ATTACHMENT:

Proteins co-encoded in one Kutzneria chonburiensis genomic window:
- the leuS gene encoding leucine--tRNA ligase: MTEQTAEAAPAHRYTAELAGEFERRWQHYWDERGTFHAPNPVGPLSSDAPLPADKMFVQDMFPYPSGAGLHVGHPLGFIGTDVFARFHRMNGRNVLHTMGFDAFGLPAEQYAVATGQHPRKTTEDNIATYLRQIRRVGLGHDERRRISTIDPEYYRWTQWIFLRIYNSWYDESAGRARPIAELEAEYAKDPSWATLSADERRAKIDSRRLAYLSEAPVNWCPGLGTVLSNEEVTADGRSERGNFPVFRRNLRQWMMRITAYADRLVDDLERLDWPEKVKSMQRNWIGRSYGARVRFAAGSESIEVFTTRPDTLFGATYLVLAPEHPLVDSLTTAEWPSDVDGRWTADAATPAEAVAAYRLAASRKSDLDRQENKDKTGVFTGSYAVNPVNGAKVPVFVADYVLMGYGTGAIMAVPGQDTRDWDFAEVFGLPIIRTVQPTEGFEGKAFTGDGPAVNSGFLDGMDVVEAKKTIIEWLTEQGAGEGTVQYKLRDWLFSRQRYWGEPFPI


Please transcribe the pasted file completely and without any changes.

Proteins co-encoded in one Kutzneria chonburiensis genomic window:
- the leuS gene encoding leucine--tRNA ligase: MTEQTAEAAPAHRYTAELAGEFERRWQHYWDERGTFHAPNPVGPLSSDAPLPADKMFVQDMFPYPSGAGLHVGHPLGFIGTDVFARFHRMNGRNVLHTMGFDAFGLPAEQYAVATGQHPRKTTEDNIATYLRQIRRVGLGHDERRRISTIDPEYYRWTQWIFLRIYNSWYDESAGRARPIAELEAEYAKDPSWATLSADERRAKIDSRRLAYLSEAPVNWCPGLGTVLSNEEVTADGRSERGNFPVFRRNLRQWMMRITAYADRLVDDLERLDWPEKVKSMQRNWIGRSYGARVRFAAGSESIEVFTTRPDTLFGATYLVLAPEHPLVDSLTTAEWPSDVDGRWTADAATPAEAVAAYRLAASRKSDLDRQENKDKTGVFTGSYAVNPVNGAKVPVFVADYVLMGYGTGAIMAVPGQDTRDWDFAEVFGLPIIRTVQPTEGFEGKAFTGDGPAVNSGFLDGMDVVEAKKTIIEWLTEQGAGEGTVQYKLRDWLFSRQRYWGEPFPI